A two-year old, 38kg-wt male Labrador was presented for management because of progressive exercise intolerance. At presentation, rectal temperature was 38.5oC, pulse rate was135 beats per minute (but weak). There was ascites along with oedema of the extremities. The heart sound was muffled and pulsus paradoxus was very mild. The patient was well hydrated. Thoracic radiography revealed a globoid shaped heart occupying most of the equatorial thoracic volume; there was loss of details of cardiac silhouette and there was dorsal deviation of trachea at carina. Ultrasonography revealed a distinct epicardium, pericardium and a very wide anechoic space in between. Blood picture was within normal findings. Idiopathic chronic pericardial effusion was diagnosed. Ultrasound-guided pericardiocentesis was carried out using a 16 gauge over the needle catheter attached to a 3-way stopcock and a 20mls syringe; about 65mls of clear effusate was aspirated. Laboratory analysis of the effusate revealed that it was a transudate. The patient was placed on 3mg/kg furosemide, twice daily for 5 days and the patient returned to gradual exercise during hospitalization. Oedema of the extremities and ascities decreased, the appetite improved and the dog became more active. Thoracic radiography fourth week post pericardiocentesis revealed a normal cardiac silhouette. The cause of pericardial effusion was not known.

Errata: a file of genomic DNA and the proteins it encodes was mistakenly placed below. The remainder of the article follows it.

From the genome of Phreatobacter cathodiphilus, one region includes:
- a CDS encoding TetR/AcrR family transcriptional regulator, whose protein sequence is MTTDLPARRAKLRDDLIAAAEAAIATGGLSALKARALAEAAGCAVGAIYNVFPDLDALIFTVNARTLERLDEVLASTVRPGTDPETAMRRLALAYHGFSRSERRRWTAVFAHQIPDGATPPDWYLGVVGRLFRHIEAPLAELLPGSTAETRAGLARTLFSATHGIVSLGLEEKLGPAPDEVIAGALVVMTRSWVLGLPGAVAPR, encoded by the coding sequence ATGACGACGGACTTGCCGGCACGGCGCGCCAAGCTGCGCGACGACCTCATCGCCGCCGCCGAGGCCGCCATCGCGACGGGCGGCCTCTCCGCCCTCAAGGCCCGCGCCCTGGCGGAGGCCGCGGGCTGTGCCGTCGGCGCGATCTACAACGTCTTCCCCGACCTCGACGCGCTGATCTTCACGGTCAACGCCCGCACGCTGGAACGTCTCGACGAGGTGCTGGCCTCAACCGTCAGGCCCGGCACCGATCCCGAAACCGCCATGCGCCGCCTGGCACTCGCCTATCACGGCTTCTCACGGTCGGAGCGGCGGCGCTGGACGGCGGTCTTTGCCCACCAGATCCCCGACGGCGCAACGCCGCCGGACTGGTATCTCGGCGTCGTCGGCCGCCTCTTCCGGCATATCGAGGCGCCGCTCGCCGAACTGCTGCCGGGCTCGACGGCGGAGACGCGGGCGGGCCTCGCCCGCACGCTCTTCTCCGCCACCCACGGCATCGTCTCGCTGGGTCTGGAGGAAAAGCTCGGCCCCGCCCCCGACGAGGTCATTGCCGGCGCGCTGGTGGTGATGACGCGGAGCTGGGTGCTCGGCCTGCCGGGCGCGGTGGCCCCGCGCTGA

Idiopathic, pericardial-effusion, pericardiocentesis, transudate, ultrasound-guided.